From a reader:
Long time reader. I’ve been wondering for a while why no one’s asked this or written about it.
What’s a gay conservative to do? See, I agree with republicans on things like low taxes, free market reform, privatization, smaller government, foreign policy, and the war on terror.
Unfortunately. the party caters to a constituency that pretty much defines me as an abomination and takes every effort to cast the “homosexual agenda” as anti-family and anti-american. In election years, this rhetoric becomes even more hateful, and now there’s an entire constitutional amendment trying to keep me in my place. They make it crystal clear they don’t care about my vote under any circumstances. It’s like the republicans labor under the illusion that we will all eventually go away and not have to be dealt with.
On the other hand, I disagree with almost every “non-social” policy (I agree on abortion, death penalty, gay rights, and school vouchers with the democrats; pretty much whatever the religous wing of the republicans is for, i oppose) on the democratic platform. But at least they don’t slap me in the face.
So Jonah, if you were a gay conservative on policy issues, how would you vote? For the party you feel is right, but doesn’t want you, or for the one that wants you, but is wrong on how to run a country?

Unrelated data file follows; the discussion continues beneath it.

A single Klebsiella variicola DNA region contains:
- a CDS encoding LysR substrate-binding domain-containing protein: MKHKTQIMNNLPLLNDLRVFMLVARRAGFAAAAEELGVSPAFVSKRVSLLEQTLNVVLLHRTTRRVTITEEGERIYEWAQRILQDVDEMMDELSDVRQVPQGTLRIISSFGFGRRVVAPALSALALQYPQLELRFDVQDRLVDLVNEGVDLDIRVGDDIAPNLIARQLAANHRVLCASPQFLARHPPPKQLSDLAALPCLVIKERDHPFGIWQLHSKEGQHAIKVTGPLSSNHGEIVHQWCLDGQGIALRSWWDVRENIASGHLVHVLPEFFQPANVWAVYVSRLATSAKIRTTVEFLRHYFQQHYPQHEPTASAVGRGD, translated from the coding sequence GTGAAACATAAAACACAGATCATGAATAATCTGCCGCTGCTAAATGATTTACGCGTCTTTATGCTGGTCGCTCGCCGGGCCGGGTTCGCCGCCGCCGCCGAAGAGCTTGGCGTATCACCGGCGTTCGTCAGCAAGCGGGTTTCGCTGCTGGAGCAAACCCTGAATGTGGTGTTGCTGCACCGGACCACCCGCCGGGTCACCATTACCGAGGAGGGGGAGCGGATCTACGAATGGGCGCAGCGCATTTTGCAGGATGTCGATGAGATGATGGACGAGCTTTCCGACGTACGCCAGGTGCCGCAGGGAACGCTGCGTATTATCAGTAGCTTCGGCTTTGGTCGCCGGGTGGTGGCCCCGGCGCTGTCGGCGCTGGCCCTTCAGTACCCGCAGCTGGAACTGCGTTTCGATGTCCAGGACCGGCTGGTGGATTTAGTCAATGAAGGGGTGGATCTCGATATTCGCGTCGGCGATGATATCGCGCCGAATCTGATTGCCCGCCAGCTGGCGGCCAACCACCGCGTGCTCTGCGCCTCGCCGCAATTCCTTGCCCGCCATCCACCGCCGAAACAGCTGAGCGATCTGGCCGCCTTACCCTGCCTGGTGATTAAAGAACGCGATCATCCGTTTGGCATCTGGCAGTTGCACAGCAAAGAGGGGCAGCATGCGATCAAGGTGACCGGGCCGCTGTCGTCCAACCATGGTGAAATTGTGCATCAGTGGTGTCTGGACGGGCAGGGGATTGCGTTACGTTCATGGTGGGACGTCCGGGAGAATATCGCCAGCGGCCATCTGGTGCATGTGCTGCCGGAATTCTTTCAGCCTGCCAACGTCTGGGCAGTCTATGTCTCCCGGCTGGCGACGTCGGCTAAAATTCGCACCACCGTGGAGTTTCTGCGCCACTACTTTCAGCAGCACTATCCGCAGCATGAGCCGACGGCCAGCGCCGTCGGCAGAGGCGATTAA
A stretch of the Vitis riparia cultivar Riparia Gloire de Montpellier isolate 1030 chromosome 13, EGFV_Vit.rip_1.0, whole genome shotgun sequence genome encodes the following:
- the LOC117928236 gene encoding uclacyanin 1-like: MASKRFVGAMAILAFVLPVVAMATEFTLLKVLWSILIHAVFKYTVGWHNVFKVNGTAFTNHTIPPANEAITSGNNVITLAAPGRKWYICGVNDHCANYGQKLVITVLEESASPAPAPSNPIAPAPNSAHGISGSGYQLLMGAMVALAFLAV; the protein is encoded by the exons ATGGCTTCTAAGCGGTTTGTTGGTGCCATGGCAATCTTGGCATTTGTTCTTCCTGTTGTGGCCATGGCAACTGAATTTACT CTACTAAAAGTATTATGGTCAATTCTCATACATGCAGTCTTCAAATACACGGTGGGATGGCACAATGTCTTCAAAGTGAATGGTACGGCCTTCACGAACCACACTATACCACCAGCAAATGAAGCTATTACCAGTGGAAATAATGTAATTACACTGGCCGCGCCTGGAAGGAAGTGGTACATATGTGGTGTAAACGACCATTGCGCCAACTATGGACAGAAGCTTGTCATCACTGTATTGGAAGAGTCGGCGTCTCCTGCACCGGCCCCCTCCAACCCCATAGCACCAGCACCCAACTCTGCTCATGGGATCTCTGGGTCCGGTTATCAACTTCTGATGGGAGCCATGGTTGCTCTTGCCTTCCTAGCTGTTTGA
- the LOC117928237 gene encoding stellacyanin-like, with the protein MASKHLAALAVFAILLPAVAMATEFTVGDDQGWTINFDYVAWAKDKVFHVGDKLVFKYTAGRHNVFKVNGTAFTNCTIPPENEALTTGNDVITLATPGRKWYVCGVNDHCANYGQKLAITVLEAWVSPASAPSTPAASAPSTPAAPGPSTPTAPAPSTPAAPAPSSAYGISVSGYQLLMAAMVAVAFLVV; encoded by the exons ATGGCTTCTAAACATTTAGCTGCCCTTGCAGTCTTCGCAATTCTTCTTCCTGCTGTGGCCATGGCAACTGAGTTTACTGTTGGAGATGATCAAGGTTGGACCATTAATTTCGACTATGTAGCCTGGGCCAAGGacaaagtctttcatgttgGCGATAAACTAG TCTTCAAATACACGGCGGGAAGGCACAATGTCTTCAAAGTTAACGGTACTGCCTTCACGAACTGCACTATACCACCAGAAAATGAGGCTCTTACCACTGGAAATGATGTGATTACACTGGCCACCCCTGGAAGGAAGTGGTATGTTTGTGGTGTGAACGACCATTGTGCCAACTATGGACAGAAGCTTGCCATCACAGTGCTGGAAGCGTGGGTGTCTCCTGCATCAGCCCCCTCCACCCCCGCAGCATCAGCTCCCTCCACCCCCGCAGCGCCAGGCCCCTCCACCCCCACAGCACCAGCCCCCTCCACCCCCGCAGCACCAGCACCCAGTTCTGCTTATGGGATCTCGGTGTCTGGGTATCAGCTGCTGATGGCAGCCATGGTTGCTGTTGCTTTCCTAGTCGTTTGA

Me: I don’t have time for a long answer to this, but I think it is a fair question for conservatives — gay and straight — to ponder. First of all, I have written about gays and conservatives a few times in the past. But my short answer to the question is I don’t know. The slightly longer answer would involve my bias towards having arguments within groups you agree with more than not. But I’d also say that not every election and every party is in the business of confirming your personal self-identification. Voting your interests as you see them is honorable of course. But if you believe, for example, that the war on terror is the central issue of our time, voting for Ralph Nader because he’s good on rent control or even gay rights is hardly the most admirable course. Anyway, as I said, I don’t have great answers. But I do think it’s a fair question — and one I hear a lot.